I am sure there are some households which have them of course, but they are not common. I always remember a cousin who had spent time in the States coming home and cracking her boiled egg into a glass and eating it that way. Mind you I was ticked off because she left it for me to clean up. Both pictures at least appear to have buttered toast soldiers for dipping into the egg yolks. An essential item for this meal. I haven’t had a boiled egg and soldiers for years so now I want one. Could have one for breakfast but I just bought some scones at a local Scottish store so I'm eating those for breakfast at the moment.
Had to share this, it’s so silly it’s funny.
This sounds pretty tasty to me.
One-pot pork with orange, olives and bayBBC Good - Jane Hornby
A Provençal-style pork casserole with vibrant citrus flavours, sweet shallots, new potatoes and sundried tomatoes
- 85g sundried tomatoes in oil, roughly chopped, plus 2-3 tbsp oil from the jar
- 1kg pork shoulders, cut into chunky cubes
- 2 tbsp plain flour, seasoned
- 400g shallots (see tip, below)
- 1 onion, thinly sliced
- 3 bay leaves
- few thyme sprigs
- 5 garlic cloves, thinly sliced
- 400ml red wine
- strip of zest and juice from 1 orange
- 350ml chicken stock
- 400g can chopped plum tomatoes
- 800g large new potatoes, peeled and halved or cut into fat slices, depending on size
- 70g pack dry black olives
Soaking your shallotsSoaking your shallots in just-boiled water for 5 minutes before peeling makes the job a lot easier. Once soaked, trim away the root end and peel from the bottom.
Making aheadThis one-pot is great for cooking a day ahead. The excess fat will be easy to lift away once cold, and the flavours will be even more intense once warmed very gently to a simmer. You may need to add a splash of water to loosen it a little.
- Heat 1 tbsp of the sundried tomato oil in a large, flameproof casserole dish. Toss the pork in the flour, tap off any excess, then brown it in 2 batches, transferring to a large bowl once golden and crusted. Use a splash more oil for the second batch if needed.
- Tip 1 tbsp oil, shallots, onion, bay leaves and thyme into the pan and fry for 5 mins until golden here and there. Stir in the garlic and sundried tomatoes, cook for 1 min more, then tip onto the pork.
- Splash the wine and orange juice into the dish, add the orange zest and boil hard for 5 mins. Add the meat and onions back in.
- When ready to cook, heat oven to 160C/140C fan/gas 3. Stir the stock, canned tomatoes, potatoes and olives into the casserole, then bring to a simmer. Prod the potatoes as far under the surface of the liquid as you can. Cover, leaving a slight gap to one side, then cook in the oven for 2½ hrs, or until the meat is tender enough to cut with a spoon. Spoon away any excess fat and let the stew rest for a few mins before ladling into shallow bowls.
My hubs introduced me to 'egg dippy' he called it with toast points and soft boiled eggs. We also had coddled eggs which are cooked in ceramic small containers in boiling water. I preferred the coddled eggs, over the dippy. We do have egg cups, likely because his dad had English background.ReplyDelete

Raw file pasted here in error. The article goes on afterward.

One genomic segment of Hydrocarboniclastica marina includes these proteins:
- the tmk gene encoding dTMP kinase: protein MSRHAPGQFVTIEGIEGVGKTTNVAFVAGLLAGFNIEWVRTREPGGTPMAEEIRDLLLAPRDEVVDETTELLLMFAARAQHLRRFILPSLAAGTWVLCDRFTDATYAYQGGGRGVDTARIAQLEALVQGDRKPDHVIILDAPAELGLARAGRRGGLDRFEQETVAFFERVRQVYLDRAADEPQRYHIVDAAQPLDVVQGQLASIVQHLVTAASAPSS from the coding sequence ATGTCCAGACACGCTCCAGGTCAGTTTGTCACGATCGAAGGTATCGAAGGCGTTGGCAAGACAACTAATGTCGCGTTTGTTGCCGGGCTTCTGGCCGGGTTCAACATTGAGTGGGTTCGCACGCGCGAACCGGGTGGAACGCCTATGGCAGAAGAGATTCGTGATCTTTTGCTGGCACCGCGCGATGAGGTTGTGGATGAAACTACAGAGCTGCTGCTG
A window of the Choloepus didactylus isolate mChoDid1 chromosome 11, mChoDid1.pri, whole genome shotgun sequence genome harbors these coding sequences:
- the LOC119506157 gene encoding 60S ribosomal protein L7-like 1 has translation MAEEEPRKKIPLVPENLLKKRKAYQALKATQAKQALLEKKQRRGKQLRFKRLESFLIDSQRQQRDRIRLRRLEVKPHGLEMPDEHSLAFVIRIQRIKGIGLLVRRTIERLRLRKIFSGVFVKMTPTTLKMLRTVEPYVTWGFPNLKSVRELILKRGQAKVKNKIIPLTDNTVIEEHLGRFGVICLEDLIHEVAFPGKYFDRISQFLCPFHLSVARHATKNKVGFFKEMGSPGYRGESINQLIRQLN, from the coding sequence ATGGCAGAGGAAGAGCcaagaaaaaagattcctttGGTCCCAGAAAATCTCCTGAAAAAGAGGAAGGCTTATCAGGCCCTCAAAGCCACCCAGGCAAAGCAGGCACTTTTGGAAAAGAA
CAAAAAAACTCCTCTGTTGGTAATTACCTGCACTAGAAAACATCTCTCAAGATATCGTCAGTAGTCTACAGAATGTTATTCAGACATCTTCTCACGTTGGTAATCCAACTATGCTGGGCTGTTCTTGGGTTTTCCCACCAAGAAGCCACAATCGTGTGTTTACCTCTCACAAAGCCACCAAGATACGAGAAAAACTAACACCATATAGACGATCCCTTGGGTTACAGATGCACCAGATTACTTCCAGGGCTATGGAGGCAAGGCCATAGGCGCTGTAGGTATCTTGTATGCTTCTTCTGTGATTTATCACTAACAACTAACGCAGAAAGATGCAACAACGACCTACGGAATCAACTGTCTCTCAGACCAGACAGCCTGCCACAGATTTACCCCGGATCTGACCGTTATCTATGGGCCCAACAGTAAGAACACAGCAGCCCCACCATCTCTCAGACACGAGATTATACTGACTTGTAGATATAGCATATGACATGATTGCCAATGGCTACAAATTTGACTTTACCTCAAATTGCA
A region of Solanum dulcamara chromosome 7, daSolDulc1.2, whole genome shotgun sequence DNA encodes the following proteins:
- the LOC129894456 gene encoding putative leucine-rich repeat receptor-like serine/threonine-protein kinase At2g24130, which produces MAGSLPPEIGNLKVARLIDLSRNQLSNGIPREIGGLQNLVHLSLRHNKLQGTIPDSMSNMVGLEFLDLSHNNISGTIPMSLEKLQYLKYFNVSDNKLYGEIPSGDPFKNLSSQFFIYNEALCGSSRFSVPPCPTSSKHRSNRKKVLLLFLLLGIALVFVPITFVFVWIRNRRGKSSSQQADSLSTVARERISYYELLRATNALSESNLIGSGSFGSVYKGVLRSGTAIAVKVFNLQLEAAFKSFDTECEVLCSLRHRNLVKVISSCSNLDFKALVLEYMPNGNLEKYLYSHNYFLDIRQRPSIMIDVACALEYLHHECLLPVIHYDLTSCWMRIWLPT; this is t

I've never eaten coddled eggs. I think I have heard soft boiled eggs being called egg dippy. Do you use your egg cups though?Delete
We used to, not so much anymore. I used them a lot when our kids were little ones.Delete
It's unusual that you even have themDelete
My mom had a pan for poaching eggs. It had a flat divider with holes that little round dishes fit into. The water went underneath. She would just slide the eggs out on our plates when they were done.ReplyDelete
Love the 'toast soldiers.' I've never heard them called that.
That pork recipe looks good.
I had one of those many years ago, the little dishes in mine were non stick too. Don't know what happened to it. Now I just poach eggs the old fashioned way by tipping them into boiling water which has vinegar added.Delete
Yes, gotta try it soon.
Soft boiled eggs with the runny yolks & toast were served in a small bowl when I was growing up. I have, of course, heard of and seen egg cups but not many people use them. I myself prefer a hard yolk so I cook my soft boiled eggs almost to hard boiled.ReplyDelete
I love them soft and runny to dip my soldiers in to. But that was the thing, why didn't egg cups make it into general use on this side of the Atlantic I wonder.Delete
Sounds like you are due for a boiled egg!ReplyDelete
Yup I guess I amDelete
We always use egg cups when we were kids but I've never had them in my house. We eat our eggs poached or cold and hard boiled. Egg cups are so sweet and bring back so many pleasant childhood memories.ReplyDelete
I have a set of egg cups which belonged to a dinner service. I sold the service, kept the egg cups. I like them for mixing dry mustard in tooDelete
Are you serious? Don't they have egg cups in the states?!!! I can't imagine eating eggs without it.ReplyDelete
Not many to be found in Canada either Vanessa. I'd forgotten you live in Belgium, had to check it out. Do you live near the coast. I spent a lot of time in Ostend and round that area in my youth.Delete